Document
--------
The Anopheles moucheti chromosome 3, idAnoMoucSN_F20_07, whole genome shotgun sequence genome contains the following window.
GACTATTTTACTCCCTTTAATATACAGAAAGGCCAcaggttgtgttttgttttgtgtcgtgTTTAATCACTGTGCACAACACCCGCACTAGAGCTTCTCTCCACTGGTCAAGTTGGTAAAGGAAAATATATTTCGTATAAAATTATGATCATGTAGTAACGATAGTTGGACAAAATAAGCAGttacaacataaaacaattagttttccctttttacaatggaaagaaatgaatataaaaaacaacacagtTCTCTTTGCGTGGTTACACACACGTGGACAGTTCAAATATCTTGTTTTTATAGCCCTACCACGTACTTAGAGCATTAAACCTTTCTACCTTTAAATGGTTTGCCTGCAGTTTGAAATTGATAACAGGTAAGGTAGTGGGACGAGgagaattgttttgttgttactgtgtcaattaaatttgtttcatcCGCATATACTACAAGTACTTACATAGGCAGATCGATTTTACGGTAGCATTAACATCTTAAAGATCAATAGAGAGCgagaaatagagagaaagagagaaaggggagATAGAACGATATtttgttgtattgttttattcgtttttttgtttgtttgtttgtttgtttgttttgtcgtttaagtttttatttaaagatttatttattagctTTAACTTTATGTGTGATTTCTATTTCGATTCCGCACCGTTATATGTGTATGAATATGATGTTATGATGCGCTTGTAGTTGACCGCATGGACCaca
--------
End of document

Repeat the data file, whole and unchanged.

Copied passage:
The Anopheles moucheti chromosome 3, idAnoMoucSN_F20_07, whole genome shotgun sequence genome contains the following window.
GACTATTTTACTCCCTTTAATATACAGAAAGGCCAcaggttgtgttttgttttgtgtcgtgTTTAATCACTGTGCACAACACCCGCACTAGAGCTTCTCTCCACTGGTCAAGTTGGTAAAGGAAAATATATTTCGTATAAAATTATGATCATGTAGTAACGATAGTTGGACAAAATAAGCAGttacaacataaaacaattagttttccctttttacaatggaaagaaatgaatataaaaaacaacacagtTCTCTTTGCGTGGTTACACACACGTGGACAGTTCAAATATCTTGTTTTTATAGCCCTACCACGTACTTAGAGCATTAAACCTTTCTACCTTTAAATGGTTTGCCTGCAGTTTGAAATTGATAACAGGTAAGGTAGTGGGACGAGgagaattgttttgttgttactgtgtcaattaaatttgtttcatcCGCATATACTACAAGTACTTACATAGGCAGATCGATTTTACGGTAGCATTAACATCTTAAAGATCAATAGAGAGCgagaaatagagagaaagagagaaaggggagATAGAACGATATtttgttgtattgttttattcgtttttttgtttgtttgtttgtttgtttgttttgtcgtttaagtttttatttaaagatttatttattagctTTAACTTTATGTGTGATTTCTATTTCGATTCCGCACCGTTATATGTGTATGAATATGATGTTATGATGCGCTTGTAGTTGACCGCATGGACCaca